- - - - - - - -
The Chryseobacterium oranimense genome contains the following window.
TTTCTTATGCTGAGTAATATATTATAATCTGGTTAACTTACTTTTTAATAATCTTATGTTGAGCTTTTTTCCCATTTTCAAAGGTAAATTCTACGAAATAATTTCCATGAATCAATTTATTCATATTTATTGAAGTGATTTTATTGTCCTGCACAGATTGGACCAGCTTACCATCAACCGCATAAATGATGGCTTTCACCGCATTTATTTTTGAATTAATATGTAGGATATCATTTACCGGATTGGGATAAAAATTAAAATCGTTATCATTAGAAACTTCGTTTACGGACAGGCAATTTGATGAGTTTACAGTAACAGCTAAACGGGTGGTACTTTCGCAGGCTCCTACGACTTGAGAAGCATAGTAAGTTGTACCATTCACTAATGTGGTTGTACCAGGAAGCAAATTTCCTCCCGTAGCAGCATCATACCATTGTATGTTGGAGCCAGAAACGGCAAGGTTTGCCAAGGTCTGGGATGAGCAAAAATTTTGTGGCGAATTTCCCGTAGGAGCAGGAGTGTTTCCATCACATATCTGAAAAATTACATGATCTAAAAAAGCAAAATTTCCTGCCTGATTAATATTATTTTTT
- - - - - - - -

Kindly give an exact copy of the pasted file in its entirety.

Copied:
The Chryseobacterium oranimense genome contains the following window.
TTTCTTATGCTGAGTAATATATTATAATCTGGTTAACTTACTTTTTAATAATCTTATGTTGAGCTTTTTTCCCATTTTCAAAGGTAAATTCTACGAAATAATTTCCATGAATCAATTTATTCATATTTATTGAAGTGATTTTATTGTCCTGCACAGATTGGACCAGCTTACCATCAACCGCATAAATGATGGCTTTCACCGCATTTATTTTTGAATTAATATGTAGGATATCATTTACCGGATTGGGATAAAAATTAAAATCGTTATCATTAGAAACTTCGTTTACGGACAGGCAATTTGATGAGTTTACAGTAACAGCTAAACGGGTGGTACTTTCGCAGGCTCCTACGACTTGAGAAGCATAGTAAGTTGTACCATTCACTAATGTGGTTGTACCAGGAAGCAAATTTCCTCCCGTAGCAGCATCATACCATTGTATGTTGGAGCCAGAAACGGCAAGGTTTGCCAAGGTCTGGGATGAGCAAAAATTTTGTGGCGAATTTCCCGTAGGAGCAGGAGTGTTTCCATCACATATCTGAAAAATTACATGATCTAAAAAAGCAAAATTTCCTGCCTGATTAATATTATTTTTT